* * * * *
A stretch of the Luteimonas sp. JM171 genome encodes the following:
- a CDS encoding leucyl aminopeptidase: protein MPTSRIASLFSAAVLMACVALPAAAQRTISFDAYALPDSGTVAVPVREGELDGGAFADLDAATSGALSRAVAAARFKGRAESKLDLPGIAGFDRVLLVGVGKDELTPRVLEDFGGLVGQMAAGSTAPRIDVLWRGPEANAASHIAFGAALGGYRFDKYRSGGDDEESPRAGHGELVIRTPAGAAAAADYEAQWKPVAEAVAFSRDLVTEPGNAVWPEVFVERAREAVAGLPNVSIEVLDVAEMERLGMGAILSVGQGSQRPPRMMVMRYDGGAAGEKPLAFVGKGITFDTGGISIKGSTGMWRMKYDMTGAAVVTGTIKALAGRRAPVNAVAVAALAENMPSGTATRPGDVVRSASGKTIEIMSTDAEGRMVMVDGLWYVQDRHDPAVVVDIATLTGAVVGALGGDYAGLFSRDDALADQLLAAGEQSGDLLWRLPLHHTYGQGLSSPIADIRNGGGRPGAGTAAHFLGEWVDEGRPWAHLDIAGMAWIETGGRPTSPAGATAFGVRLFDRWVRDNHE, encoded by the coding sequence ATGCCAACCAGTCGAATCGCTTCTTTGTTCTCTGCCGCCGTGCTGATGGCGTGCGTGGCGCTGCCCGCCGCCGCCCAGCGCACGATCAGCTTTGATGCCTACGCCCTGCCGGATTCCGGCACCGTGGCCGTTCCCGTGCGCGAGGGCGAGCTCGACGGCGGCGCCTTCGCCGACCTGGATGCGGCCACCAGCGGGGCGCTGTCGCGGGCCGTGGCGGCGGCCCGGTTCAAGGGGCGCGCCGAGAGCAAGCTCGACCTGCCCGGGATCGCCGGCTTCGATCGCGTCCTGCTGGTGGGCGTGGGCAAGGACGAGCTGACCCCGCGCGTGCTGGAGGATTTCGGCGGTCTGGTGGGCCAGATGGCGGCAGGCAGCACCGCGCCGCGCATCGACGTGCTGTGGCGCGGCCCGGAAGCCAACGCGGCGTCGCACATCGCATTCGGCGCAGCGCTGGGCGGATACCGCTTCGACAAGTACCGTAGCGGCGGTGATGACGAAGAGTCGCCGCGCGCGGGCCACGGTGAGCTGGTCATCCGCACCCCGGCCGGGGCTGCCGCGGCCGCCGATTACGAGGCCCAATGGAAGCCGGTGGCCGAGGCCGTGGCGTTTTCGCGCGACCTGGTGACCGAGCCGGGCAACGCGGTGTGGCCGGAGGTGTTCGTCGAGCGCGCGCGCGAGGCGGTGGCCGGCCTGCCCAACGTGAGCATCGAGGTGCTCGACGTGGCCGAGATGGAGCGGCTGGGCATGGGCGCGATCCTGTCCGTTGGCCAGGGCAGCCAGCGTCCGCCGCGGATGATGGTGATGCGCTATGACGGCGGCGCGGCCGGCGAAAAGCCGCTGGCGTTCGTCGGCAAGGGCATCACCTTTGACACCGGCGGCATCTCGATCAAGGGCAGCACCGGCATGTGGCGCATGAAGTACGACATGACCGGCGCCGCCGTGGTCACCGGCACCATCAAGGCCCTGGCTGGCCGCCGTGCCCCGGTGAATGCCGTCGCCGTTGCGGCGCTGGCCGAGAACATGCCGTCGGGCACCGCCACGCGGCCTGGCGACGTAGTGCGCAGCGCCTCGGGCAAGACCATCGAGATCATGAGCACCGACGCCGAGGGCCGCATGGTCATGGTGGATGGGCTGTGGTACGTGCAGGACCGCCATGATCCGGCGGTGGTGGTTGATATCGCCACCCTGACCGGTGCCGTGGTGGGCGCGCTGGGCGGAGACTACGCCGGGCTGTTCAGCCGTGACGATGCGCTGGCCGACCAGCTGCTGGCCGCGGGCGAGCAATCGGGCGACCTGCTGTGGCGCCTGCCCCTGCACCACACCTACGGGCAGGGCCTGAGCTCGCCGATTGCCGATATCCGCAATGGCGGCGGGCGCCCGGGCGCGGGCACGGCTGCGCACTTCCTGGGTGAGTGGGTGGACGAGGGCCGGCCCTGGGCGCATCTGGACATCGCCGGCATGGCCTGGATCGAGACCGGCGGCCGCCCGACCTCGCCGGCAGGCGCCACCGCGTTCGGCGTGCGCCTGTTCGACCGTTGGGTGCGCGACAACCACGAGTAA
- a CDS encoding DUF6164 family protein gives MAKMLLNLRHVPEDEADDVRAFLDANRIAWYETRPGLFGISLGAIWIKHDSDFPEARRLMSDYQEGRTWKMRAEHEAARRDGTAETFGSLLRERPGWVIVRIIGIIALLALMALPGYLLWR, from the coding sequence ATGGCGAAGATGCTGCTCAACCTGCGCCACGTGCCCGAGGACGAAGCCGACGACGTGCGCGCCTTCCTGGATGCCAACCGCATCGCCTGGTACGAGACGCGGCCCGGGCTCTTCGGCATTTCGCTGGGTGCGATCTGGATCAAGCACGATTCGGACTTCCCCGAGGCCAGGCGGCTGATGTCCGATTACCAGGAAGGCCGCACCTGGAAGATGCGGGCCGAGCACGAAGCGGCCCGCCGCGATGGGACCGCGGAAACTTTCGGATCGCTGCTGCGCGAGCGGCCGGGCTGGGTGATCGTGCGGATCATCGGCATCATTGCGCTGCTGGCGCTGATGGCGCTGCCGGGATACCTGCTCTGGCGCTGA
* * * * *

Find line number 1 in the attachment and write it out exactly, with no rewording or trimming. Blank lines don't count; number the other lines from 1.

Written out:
A stretch of the Luteimonas sp. JM171 genome encodes the following: